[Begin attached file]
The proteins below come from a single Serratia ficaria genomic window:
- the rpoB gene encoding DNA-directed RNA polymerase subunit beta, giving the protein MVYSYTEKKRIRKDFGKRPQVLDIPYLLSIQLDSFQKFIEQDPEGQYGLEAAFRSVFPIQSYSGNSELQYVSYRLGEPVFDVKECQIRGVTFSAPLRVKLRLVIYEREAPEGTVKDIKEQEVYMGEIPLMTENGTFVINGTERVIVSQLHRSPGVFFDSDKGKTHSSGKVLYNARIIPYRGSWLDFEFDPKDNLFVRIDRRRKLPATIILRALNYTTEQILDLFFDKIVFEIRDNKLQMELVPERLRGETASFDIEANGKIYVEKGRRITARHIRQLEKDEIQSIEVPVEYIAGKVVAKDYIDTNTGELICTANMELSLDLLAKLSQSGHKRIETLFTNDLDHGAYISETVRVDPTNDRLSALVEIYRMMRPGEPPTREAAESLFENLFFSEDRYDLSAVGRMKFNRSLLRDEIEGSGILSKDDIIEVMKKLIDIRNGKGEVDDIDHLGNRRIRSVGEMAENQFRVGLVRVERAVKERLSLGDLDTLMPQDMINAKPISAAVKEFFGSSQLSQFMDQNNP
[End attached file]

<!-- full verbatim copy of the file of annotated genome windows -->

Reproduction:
The proteins below come from a single Serratia ficaria genomic window:
- the rpoB gene encoding DNA-directed RNA polymerase subunit beta, giving the protein MVYSYTEKKRIRKDFGKRPQVLDIPYLLSIQLDSFQKFIEQDPEGQYGLEAAFRSVFPIQSYSGNSELQYVSYRLGEPVFDVKECQIRGVTFSAPLRVKLRLVIYEREAPEGTVKDIKEQEVYMGEIPLMTENGTFVINGTERVIVSQLHRSPGVFFDSDKGKTHSSGKVLYNARIIPYRGSWLDFEFDPKDNLFVRIDRRRKLPATIILRALNYTTEQILDLFFDKIVFEIRDNKLQMELVPERLRGETASFDIEANGKIYVEKGRRITARHIRQLEKDEIQSIEVPVEYIAGKVVAKDYIDTNTGELICTANMELSLDLLAKLSQSGHKRIETLFTNDLDHGAYISETVRVDPTNDRLSALVEIYRMMRPGEPPTREAAESLFENLFFSEDRYDLSAVGRMKFNRSLLRDEIEGSGILSKDDIIEVMKKLIDIRNGKGEVDDIDHLGNRRIRSVGEMAENQFRVGLVRVERAVKERLSLGDLDTLMPQDMINAKPISAAVKEFFGSSQLSQFMDQNNP